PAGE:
Establishing inclusive schools has to begin with this question: How do we establish an authentic sense of belonging?


We see inclusion and belonging as essential conditions for educating each child. At some schools, implementing an inclusive philosophy meant no self-contained special education classrooms, no resource room pullout programs, no kids sent to other schools. Nothing separate, no special spaces, no special teachers. General education teachers and specialists (special education, English as a second language, reading, etc.) had to co-plan and co-teach. The same staff was used, just arranged differently, meaning no additional funds were used. This deeply-held commitment to inclusion permeates all aspects of a school — after-school programs, reading interventions, the physical arrangement of classrooms and dramatic changes on the playground.


These schools share a common mission: to educate students together – to work toward establishing a sense of belonging.


Inclusion is built on the premise that all students should be valued for their unique abilities and included as essential members of a school community. Inclusion is not a place; it is a way of thinking. Inclusive schools are places where all students belong, regardless of ability, race, language and income. Students are integral members of classrooms, feel a connection to their peers, have access to rigorous and meaningful general education curricula and receive collaborative support to succeed. In inclusive schools, students do not have to leave to learn. Rather, services and supports are brought directly to them. A compelling body of research documents that students with and without disabilities, as well as students who are learning English, benefit both socially and academically from inclusive services. Federal law ensures “to the maximum extent appropriate, children with disabilities … are educated with children who are not disabled” (Individuals with Disabilities Education Act). Further, federal courts routinely support inclusive over segregated placements and establish the notion that special education services are portable. A relatively early court case (Roncker v. Walter, 1983) determined, “The court should determine whether the services … could be feasibly provided in a nonsegregated setting (i.e., regular class). If they can, the placement in the segregated school would be inappropriate under the act (IDEA).” Individual court cases and class action lawsuits further determine the legal presumption of placement in a general education class with peers without disabilities.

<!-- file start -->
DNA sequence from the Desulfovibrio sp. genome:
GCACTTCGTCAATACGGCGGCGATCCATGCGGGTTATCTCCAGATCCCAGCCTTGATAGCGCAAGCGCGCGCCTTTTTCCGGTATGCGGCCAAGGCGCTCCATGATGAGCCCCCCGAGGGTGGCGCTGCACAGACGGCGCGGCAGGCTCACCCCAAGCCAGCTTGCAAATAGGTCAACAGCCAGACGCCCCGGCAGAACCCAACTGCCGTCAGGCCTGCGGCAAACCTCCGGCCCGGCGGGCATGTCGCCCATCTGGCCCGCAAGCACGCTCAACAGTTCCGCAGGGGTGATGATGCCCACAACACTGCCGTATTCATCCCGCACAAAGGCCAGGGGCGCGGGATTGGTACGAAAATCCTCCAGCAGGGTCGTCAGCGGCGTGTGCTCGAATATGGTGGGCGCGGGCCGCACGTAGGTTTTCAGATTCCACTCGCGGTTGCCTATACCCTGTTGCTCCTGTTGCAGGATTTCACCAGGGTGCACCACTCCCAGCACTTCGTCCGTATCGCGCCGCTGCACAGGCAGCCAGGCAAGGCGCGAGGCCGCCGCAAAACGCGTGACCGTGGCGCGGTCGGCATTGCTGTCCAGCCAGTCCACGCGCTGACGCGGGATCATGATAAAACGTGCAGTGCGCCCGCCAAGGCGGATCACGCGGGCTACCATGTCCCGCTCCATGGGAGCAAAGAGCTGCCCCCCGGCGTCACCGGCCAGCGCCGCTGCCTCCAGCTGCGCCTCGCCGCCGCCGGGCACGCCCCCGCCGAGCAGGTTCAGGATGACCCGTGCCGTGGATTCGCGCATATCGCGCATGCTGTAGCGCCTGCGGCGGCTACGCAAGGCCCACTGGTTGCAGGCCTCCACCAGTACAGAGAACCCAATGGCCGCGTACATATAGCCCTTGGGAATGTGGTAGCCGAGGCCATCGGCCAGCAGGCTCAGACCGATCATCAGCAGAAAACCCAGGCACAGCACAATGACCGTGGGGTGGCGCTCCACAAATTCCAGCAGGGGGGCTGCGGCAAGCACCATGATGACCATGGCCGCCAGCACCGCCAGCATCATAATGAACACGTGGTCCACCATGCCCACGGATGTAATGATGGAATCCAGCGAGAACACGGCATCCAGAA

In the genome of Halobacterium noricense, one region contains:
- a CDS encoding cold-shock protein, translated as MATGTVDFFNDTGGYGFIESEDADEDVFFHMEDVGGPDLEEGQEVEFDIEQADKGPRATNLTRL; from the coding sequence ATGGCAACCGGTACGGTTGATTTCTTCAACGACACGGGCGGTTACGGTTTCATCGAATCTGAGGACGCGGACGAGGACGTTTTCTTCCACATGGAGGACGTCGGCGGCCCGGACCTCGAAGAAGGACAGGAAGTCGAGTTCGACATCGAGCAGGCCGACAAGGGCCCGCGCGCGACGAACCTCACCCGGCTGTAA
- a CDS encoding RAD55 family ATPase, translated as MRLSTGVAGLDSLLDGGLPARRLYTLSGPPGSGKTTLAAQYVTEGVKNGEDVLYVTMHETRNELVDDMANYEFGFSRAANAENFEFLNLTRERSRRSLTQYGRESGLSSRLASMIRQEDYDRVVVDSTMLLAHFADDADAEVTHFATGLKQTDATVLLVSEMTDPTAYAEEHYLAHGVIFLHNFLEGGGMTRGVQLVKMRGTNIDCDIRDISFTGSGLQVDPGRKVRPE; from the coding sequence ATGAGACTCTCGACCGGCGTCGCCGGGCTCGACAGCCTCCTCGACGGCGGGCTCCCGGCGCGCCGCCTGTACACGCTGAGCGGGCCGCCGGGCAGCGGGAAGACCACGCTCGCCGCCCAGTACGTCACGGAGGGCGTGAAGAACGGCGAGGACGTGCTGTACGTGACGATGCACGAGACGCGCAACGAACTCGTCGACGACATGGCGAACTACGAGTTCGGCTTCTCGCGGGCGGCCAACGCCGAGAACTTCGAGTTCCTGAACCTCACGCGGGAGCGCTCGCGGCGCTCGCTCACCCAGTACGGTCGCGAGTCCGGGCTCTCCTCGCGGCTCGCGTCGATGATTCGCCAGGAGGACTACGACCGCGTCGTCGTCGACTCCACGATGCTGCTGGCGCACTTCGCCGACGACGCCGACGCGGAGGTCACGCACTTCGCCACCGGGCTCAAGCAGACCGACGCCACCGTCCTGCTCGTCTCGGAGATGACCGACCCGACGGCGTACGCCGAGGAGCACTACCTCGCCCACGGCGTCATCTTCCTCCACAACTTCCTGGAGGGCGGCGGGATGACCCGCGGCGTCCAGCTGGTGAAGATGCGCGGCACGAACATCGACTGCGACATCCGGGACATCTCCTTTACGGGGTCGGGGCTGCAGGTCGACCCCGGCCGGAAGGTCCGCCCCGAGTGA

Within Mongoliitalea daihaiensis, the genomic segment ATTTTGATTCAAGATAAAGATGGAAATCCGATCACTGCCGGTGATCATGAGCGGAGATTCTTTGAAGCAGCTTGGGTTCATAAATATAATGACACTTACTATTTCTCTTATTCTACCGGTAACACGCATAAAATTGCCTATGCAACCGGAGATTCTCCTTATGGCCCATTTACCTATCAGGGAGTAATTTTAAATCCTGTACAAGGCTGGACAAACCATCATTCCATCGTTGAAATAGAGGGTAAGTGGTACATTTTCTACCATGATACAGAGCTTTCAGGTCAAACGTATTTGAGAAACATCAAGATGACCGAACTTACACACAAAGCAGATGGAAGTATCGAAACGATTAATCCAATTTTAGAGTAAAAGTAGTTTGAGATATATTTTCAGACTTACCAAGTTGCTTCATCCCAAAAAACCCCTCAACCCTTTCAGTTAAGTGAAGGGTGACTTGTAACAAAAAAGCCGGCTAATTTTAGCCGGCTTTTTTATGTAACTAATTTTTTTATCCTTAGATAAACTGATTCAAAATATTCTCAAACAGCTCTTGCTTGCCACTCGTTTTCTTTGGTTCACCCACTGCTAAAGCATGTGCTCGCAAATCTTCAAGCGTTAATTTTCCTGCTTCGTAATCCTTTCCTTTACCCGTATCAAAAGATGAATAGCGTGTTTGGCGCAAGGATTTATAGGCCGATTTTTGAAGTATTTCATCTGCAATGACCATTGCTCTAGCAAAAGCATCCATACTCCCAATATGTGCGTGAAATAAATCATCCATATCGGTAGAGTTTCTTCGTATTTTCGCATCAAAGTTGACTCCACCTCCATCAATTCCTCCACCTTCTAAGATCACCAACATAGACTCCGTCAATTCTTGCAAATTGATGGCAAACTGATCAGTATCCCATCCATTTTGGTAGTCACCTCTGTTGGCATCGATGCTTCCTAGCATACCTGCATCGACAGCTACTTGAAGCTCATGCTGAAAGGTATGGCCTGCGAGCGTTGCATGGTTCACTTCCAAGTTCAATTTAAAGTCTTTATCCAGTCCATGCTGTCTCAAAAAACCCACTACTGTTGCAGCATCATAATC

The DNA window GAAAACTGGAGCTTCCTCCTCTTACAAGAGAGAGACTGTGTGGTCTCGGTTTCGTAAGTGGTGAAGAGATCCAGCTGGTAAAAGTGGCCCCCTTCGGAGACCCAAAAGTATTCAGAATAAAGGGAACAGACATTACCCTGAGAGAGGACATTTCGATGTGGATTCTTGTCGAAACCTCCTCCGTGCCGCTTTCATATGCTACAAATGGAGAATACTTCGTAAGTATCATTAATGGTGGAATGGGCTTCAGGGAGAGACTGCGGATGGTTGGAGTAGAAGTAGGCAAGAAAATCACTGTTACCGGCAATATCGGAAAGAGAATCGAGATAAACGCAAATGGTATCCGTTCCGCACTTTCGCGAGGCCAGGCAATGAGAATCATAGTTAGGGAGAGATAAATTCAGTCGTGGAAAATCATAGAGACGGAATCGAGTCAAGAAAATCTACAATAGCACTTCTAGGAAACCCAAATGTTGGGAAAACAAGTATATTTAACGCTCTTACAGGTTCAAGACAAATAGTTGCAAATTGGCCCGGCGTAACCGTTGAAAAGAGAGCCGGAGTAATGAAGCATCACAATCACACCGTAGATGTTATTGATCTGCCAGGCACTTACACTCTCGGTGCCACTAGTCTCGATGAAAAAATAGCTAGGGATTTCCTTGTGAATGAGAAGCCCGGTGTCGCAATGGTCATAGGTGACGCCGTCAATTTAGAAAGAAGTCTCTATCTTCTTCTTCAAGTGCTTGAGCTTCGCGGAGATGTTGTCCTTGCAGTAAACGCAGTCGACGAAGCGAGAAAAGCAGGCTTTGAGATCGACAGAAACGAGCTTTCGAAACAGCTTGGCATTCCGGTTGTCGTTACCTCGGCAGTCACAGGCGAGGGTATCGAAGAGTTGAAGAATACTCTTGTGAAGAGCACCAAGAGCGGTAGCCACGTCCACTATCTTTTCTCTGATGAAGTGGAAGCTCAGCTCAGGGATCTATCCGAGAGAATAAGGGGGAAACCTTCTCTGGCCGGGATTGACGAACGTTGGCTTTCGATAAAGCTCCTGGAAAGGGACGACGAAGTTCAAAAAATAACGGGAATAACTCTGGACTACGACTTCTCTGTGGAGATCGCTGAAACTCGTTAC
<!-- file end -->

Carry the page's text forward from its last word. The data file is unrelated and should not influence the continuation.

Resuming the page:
Moving all students into general education is the first step toward inclusion. The next step is helping them feel they belong. Humans need to have a sense of belonging. People who feel they do not belong often shut down, become quiet, get angry or become unavailable for learning. As educators, we understand this human response to belonging, yet schools often create separate spaces and systems that all but ensure students will feel disconnected. Small wonder that students with disabilities who are in segregated settings continue to have the lowest performance rates and among the highest dropout rates. Conversely, when people feel a sense of belonging they are more motivated, engaged, attentive, participatory and more likely to take risks and learn. Research establishes a strong connection between belonging and how well students feel and perform in school.


We cannot be satisfied with schools that work for only some. Ultimately, creating schools for all means including all students, developing an authentic sense of belonging for all students, and creating general education settings that maximize learning for all students. We at Inclusive Schooling work to offer resources and support for leadership, teachers, paraprofessionals, and advocates wishing to establish inclusion in their districts.